Most people wouldn't view being tasked with restructuring the IRS as a fun job, but that's not how Professor Emily Lindsay sees it.
Lindsay is currently serving on the IRS' Information Reporting Program Advisory Committee (IRPAC) where she and her peers advise the agency on best practices, the effects of pending legislation, and administrative processes that impact reporting for all taxpayers (that includes you, dear reader).
She also served on a separate advisory committee for the IRS during a restructuring under Commissioner Charles Rossotti, who was appointed by President Clinton from 1997-2002. Rossotti was considered a reformer for upgrading the agency's technology and turning the IRS into a more customer service-oriented agency – a process that Lindsay calls "the fun part."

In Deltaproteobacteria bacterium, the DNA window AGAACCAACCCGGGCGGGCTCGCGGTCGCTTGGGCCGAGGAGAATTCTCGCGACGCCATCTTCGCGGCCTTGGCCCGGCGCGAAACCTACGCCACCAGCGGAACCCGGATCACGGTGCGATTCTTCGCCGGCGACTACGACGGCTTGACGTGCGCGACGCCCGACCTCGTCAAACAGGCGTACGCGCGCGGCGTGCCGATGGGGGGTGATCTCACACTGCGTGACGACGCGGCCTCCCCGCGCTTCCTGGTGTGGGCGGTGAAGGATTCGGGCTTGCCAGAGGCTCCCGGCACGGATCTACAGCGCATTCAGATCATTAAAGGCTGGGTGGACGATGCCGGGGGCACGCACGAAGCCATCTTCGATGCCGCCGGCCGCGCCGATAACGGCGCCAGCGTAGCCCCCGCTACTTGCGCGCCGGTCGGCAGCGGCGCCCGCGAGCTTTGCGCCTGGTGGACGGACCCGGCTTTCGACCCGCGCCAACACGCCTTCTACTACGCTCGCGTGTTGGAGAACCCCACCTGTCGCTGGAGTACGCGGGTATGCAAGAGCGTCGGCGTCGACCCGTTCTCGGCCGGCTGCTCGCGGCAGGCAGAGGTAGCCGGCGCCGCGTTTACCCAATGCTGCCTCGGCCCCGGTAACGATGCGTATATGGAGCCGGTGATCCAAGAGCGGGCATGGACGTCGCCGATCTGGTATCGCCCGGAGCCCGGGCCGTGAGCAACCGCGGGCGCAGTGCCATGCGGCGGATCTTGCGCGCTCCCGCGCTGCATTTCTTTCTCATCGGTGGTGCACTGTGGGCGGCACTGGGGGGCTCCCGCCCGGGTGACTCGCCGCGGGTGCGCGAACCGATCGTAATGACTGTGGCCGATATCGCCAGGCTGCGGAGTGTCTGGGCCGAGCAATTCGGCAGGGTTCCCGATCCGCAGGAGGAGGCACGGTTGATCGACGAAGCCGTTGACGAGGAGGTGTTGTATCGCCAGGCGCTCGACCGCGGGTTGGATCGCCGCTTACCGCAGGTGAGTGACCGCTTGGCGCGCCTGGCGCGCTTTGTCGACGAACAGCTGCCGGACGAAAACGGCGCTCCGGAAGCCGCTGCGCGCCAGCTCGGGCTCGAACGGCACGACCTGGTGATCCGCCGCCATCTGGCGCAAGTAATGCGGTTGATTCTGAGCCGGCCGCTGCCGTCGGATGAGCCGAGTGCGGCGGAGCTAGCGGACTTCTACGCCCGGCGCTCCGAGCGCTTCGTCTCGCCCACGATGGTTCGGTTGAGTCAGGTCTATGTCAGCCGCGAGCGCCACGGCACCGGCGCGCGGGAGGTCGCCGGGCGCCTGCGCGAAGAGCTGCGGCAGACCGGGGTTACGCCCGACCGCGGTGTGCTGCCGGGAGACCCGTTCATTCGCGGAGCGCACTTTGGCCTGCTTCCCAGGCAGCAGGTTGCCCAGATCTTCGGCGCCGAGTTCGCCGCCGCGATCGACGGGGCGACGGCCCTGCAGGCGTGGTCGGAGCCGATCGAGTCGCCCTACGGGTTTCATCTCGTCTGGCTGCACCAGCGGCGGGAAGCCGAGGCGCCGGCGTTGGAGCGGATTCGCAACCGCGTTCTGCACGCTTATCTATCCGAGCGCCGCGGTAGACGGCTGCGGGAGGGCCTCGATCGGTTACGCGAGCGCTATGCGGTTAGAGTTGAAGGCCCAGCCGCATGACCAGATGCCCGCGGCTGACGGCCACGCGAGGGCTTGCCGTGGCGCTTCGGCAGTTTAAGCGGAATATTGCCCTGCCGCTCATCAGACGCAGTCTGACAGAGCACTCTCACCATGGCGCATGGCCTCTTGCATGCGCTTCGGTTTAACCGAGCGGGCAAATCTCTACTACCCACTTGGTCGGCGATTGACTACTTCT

Lindsay is one of 22 hand-picked members of the IRPAC committee, which is made up of attorneys, CPAs, vendors, enrolled agents and other service providers – all from the broad community of accounting.
They meet throughout the year, both online and in person. "There's not a day that goes by that I don’t get tons of emails," Lindsay says.
In May 2011, Lindsay and her IRPAC colleagues will report to Congress with their findings, which will hopefully help the IRS to align better with taxpayers.
This spring also marked the beginning of Lindsay's three-year term as Vice President of the Board of Directors of the American Payroll Association (APA).
This non-profit professional association boasts a membership of more than 23,000 professionals in payroll, compensation, benefits, and related industries.
Lindsay's 23 years of experience in large corporation compensation led to her dedicated involvement in the APA. The organization is focused on education and lobbying on both the federal and state level, as well as professional development.
Lindsay teaches a variety of accounting courses to both undergraduate and graduate students.